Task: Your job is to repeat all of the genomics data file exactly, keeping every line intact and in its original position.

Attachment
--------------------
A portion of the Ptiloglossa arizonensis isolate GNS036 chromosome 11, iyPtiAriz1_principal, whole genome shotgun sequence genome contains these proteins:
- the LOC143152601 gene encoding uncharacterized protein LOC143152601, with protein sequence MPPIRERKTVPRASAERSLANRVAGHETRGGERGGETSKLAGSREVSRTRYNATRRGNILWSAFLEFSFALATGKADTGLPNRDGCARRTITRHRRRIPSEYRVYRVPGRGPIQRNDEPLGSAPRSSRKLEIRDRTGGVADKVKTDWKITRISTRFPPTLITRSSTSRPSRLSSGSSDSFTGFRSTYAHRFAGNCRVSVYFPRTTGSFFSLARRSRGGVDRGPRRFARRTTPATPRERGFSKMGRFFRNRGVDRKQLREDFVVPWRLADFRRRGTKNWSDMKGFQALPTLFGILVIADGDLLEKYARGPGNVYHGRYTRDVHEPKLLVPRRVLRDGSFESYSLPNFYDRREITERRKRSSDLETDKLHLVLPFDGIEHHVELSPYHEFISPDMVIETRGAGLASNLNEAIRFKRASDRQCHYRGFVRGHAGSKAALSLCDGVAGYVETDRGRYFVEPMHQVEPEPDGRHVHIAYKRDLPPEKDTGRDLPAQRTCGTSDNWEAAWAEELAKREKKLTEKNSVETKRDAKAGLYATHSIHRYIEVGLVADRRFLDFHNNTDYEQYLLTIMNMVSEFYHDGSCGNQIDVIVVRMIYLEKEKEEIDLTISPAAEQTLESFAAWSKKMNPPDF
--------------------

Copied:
A portion of the Ptiloglossa arizonensis isolate GNS036 chromosome 11, iyPtiAriz1_principal, whole genome shotgun sequence genome contains these proteins:
- the LOC143152601 gene encoding uncharacterized protein LOC143152601, with protein sequence MPPIRERKTVPRASAERSLANRVAGHETRGGERGGETSKLAGSREVSRTRYNATRRGNILWSAFLEFSFALATGKADTGLPNRDGCARRTITRHRRRIPSEYRVYRVPGRGPIQRNDEPLGSAPRSSRKLEIRDRTGGVADKVKTDWKITRISTRFPPTLITRSSTSRPSRLSSGSSDSFTGFRSTYAHRFAGNCRVSVYFPRTTGSFFSLARRSRGGVDRGPRRFARRTTPATPRERGFSKMGRFFRNRGVDRKQLREDFVVPWRLADFRRRGTKNWSDMKGFQALPTLFGILVIADGDLLEKYARGPGNVYHGRYTRDVHEPKLLVPRRVLRDGSFESYSLPNFYDRREITERRKRSSDLETDKLHLVLPFDGIEHHVELSPYHEFISPDMVIETRGAGLASNLNEAIRFKRASDRQCHYRGFVRGHAGSKAALSLCDGVAGYVETDRGRYFVEPMHQVEPEPDGRHVHIAYKRDLPPEKDTGRDLPAQRTCGTSDNWEAAWAEELAKREKKLTEKNSVETKRDAKAGLYATHSIHRYIEVGLVADRRFLDFHNNTDYEQYLLTIMNMVSEFYHDGSCGNQIDVIVVRMIYLEKEKEEIDLTISPAAEQTLESFAAWSKKMNPPDF